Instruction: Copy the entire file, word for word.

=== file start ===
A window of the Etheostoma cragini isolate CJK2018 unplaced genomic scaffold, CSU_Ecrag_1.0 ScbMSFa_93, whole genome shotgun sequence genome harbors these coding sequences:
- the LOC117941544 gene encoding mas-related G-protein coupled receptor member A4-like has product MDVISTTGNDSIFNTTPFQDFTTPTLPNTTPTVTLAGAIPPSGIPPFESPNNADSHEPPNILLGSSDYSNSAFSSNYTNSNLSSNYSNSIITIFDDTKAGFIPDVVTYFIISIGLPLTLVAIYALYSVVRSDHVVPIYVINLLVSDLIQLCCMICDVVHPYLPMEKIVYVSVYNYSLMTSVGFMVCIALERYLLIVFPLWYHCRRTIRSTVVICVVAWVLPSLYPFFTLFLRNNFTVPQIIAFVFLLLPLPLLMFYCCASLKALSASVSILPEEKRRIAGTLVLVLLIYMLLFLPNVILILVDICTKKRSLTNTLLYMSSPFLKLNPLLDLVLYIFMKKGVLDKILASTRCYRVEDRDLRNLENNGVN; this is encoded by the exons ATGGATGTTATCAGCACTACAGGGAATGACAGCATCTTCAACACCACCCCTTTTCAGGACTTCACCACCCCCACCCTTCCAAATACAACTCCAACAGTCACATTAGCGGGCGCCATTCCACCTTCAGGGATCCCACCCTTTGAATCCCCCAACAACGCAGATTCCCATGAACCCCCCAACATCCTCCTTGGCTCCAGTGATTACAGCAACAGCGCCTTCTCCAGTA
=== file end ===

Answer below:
A window of the Etheostoma cragini isolate CJK2018 unplaced genomic scaffold, CSU_Ecrag_1.0 ScbMSFa_93, whole genome shotgun sequence genome harbors these coding sequences:
- the LOC117941544 gene encoding mas-related G-protein coupled receptor member A4-like has product MDVISTTGNDSIFNTTPFQDFTTPTLPNTTPTVTLAGAIPPSGIPPFESPNNADSHEPPNILLGSSDYSNSAFSSNYTNSNLSSNYSNSIITIFDDTKAGFIPDVVTYFIISIGLPLTLVAIYALYSVVRSDHVVPIYVINLLVSDLIQLCCMICDVVHPYLPMEKIVYVSVYNYSLMTSVGFMVCIALERYLLIVFPLWYHCRRTIRSTVVICVVAWVLPSLYPFFTLFLRNNFTVPQIIAFVFLLLPLPLLMFYCCASLKALSASVSILPEEKRRIAGTLVLVLLIYMLLFLPNVILILVDICTKKRSLTNTLLYMSSPFLKLNPLLDLVLYIFMKKGVLDKILASTRCYRVEDRDLRNLENNGVN; this is encoded by the exons ATGGATGTTATCAGCACTACAGGGAATGACAGCATCTTCAACACCACCCCTTTTCAGGACTTCACCACCCCCACCCTTCCAAATACAACTCCAACAGTCACATTAGCGGGCGCCATTCCACCTTCAGGGATCCCACCCTTTGAATCCCCCAACAACGCAGATTCCCATGAACCCCCCAACATCCTCCTTGGCTCCAGTGATTACAGCAACAGCGCCTTCTCCAGTA